Essay and drawing copyright 1998 by Barrie Maguire

The Championship Game of '48

Fifty years ago this week, on Sunday, December 19, 1948, Philadelphia awoke to a blizzard. The heavy snow only added to the excitement as my father and I pushed our way through the old wooden turnstiles at Shibe Park. I was nine years old and this was my very first Eagles game. Our opponents were the Chicago Cardinals and the game was for the National Football League championship!

The snow was so deep that pre-game workouts were impossible. A half-hour before game time, the ground crew tried to roll up the snow-covered tarps that covered the field, but there was too much snow. So messengers were dispatched to the locker rooms and the Eagles and Cardinals players came out to help, a long line of red and green jerseys against the white snow. There were eighty players evenly positioned along the sideline, Cardinal-red jerseys from the left end-zone out to the fifty and Eagle-green jerseys all the way to the other end of the field, all pushing against the big cylinders that rolled up the tarps. I watched fascinated, wondering which team would be strongest.

But the players couldn't budge the cylinders either, so they were sent back to their locker rooms to wait while the ground crew, armed only with snow shovels, painstakingly cleared the snow, so that the tarps could be removed.

Finally, it was game time. But by kickoff the playing surface was covered with white again and the ref needed a broom to find the forty yard line for the kicking tee. The Eagles received and on the very first play from scrimmage, Tommy Thompson, the one-eyed quarterback, threw a long pass through the swirling snow to Jack Ferrante for a touchdown, but the play was called back on a penalty. After that, under those impossible conditions, neither team could move the ball.

By the time the gun sounded to end the first half I was cold to the bone, my skinny little body shivering uncontrollably. But when I looked up at my father there was a two-inch crown of snow on the top of his grey fedora and, amazed and delighted, I pointed a quaking mittened hand towards his hat. He carefully removed it to see for himself, then laughing, he gently replaced the hat so as not to dislodge the snow. "Let's go get you warmed up," he said, and taking my hand he led me up the steps and into the concourse beneath the stands.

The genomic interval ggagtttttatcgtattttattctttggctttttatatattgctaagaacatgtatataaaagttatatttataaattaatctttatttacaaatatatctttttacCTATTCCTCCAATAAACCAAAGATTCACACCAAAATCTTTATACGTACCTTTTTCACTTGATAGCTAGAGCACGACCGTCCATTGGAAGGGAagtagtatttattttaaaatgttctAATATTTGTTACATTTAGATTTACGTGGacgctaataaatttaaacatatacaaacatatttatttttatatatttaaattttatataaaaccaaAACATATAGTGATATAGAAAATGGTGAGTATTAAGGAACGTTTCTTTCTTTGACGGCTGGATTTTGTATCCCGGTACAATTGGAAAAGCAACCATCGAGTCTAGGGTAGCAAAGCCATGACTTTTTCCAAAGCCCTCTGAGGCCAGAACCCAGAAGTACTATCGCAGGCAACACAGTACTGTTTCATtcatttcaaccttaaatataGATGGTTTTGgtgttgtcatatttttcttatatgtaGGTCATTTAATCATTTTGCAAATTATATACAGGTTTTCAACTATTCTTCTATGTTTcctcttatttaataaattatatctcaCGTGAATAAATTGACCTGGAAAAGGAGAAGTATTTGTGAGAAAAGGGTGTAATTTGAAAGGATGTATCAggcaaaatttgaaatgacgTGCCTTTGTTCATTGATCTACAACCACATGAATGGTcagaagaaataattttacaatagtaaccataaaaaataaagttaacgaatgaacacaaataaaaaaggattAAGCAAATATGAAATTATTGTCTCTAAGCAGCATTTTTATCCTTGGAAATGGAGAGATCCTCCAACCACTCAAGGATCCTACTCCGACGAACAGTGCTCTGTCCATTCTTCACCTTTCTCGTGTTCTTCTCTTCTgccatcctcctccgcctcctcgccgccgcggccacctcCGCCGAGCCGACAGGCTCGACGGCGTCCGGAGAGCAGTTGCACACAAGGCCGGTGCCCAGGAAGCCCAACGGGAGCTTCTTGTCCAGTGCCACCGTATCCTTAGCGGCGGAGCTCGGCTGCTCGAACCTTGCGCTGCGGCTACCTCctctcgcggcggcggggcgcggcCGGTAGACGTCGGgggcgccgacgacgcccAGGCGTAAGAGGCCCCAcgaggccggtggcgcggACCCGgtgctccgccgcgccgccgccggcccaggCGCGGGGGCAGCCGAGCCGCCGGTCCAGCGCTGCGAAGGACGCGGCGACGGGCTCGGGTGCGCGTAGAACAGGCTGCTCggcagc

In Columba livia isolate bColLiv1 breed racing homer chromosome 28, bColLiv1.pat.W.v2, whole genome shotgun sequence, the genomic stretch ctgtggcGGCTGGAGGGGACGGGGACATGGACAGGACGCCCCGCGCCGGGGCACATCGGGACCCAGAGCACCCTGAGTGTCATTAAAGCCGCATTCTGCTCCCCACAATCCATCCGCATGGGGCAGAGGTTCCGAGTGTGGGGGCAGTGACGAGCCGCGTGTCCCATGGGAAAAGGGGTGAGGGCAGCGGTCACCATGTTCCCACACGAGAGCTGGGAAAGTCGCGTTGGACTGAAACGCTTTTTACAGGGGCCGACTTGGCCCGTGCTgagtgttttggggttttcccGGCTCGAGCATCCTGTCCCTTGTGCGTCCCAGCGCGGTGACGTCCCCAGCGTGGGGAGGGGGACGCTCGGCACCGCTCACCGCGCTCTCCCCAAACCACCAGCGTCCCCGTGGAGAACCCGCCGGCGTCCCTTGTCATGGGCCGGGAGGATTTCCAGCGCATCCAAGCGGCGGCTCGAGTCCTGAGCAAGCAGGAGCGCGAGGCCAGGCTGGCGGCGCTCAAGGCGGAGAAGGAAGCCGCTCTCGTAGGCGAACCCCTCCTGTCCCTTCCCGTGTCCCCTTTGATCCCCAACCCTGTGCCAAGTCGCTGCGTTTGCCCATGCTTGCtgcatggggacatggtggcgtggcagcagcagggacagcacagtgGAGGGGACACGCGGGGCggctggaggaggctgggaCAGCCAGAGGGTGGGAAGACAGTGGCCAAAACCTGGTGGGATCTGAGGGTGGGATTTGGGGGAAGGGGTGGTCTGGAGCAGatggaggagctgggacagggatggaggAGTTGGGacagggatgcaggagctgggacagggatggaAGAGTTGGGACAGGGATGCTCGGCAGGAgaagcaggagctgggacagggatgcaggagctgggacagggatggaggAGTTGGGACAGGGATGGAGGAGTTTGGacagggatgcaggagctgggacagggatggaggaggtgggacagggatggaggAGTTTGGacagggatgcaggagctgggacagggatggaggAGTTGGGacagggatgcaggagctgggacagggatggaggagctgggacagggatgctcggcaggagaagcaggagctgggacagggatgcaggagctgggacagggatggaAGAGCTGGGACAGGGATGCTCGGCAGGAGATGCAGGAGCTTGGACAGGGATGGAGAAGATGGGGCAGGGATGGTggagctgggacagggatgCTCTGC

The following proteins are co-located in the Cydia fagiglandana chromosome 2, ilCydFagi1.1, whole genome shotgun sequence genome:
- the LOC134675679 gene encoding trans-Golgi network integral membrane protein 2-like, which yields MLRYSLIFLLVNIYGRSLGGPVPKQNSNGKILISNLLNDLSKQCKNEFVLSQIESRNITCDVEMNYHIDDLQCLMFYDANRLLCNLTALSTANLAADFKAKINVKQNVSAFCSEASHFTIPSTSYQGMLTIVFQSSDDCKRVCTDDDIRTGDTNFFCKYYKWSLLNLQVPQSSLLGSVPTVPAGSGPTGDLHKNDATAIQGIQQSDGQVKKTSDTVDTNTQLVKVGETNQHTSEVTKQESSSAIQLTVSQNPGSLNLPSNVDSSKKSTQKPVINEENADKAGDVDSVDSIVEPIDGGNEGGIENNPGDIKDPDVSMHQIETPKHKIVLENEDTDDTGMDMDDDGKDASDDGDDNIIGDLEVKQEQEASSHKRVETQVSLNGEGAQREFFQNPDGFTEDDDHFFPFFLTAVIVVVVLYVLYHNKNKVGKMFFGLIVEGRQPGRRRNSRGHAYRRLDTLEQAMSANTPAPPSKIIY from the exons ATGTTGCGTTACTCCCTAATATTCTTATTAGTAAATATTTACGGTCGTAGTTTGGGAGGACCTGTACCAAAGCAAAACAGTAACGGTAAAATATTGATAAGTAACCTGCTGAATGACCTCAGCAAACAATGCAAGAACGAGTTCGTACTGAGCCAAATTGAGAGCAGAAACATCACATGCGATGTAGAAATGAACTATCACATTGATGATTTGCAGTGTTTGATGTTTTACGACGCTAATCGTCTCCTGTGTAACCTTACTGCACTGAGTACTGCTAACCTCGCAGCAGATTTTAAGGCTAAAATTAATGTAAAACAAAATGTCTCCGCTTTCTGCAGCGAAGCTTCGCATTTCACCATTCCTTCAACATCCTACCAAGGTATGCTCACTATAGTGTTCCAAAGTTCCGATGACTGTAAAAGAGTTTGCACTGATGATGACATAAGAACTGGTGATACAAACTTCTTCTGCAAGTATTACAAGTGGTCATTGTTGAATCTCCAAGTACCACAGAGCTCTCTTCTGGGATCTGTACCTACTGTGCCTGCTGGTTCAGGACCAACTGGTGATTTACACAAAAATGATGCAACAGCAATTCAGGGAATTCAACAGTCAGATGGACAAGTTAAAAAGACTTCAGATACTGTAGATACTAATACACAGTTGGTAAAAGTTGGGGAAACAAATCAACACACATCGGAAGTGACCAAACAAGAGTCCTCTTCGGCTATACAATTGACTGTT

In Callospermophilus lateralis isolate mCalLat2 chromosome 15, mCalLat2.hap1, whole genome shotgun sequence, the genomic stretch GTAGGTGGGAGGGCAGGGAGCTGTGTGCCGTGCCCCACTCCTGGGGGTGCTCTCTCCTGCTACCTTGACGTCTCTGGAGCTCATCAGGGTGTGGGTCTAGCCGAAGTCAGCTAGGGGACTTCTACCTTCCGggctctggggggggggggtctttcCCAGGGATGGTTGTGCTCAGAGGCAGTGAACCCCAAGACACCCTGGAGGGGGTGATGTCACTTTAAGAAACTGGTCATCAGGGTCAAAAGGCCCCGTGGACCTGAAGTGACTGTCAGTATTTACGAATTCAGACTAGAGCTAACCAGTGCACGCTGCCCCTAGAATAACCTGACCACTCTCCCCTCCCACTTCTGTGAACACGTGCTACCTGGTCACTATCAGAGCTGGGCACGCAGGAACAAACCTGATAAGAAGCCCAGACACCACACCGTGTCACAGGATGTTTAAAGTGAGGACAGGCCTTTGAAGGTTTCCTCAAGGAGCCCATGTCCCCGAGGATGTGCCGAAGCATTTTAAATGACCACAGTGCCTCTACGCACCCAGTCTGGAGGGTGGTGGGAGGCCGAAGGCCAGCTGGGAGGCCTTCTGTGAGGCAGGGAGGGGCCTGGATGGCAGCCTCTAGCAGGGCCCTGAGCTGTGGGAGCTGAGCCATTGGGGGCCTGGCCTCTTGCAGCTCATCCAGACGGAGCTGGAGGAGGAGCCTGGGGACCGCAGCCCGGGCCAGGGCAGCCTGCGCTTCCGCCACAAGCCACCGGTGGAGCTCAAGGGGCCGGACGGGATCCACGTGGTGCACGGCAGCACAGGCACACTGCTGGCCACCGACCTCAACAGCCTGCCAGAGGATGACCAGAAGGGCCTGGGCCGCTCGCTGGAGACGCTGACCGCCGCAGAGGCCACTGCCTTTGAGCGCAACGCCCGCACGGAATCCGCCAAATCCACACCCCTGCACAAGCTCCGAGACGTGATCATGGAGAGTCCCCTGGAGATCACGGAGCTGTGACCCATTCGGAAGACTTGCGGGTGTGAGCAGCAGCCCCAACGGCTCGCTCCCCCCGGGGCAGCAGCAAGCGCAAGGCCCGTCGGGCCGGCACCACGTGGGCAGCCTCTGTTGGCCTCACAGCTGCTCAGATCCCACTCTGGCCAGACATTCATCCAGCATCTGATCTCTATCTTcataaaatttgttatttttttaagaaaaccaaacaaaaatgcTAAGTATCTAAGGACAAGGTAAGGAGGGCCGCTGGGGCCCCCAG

We crossed the dingy, crowded concourse to a doorway in the concrete wall. "In here is where they make the hot chocolate," he said.

I remember being afraid that we would get in trouble for going in there, but my father boldly led me into the incredible warmth of a large subterranean room. He spoke to a huge black man dressed in a white apron stained with chocolate. The big man grinned, nodded, and gestured toward an alcove in the concrete wall where we could stand out of the way. For a long time, the two of us stood bathed in the hot, moist, chocolate air, watching the hustle-bustle of snow covered vendors hurrying in with empty wire mesh trays, then back out again, trays heavily laden with containers of steaming cocoa.

Not until my shivering had completely stopped and my father was satisfied that I was sufficiently warmed did he lead the way back to our snow covered seats for the rest of the game.

We had missed most of the third quarter, but we were there to cheer when, late in the game, Steve Van Buren scored on a short powerful run to give the Eagles a 7-0 victory and the first of two straight NFL championships.

My father and I went to every Eagles home game from then until the fall I left for college.

Now I've got sons of my own. And when I brag to them that I was at the great blizzard game, I vividly describe Thompson's pass descending from the snow into Ferrante's hands, and Van Buren dragging tacklers with him into the snowy end zone for the winning touchdown.

But the truth of the matter is that I can no longer picture either of those famous plays -- after all, it was fifty years ago and I was only nine. Through all these years, however, there are three memories of the Championship Game of '48 that remain vivid to me: eighty red and green jerseys all in a row, the smell of hot chocolate, and the snow on my father's hat.



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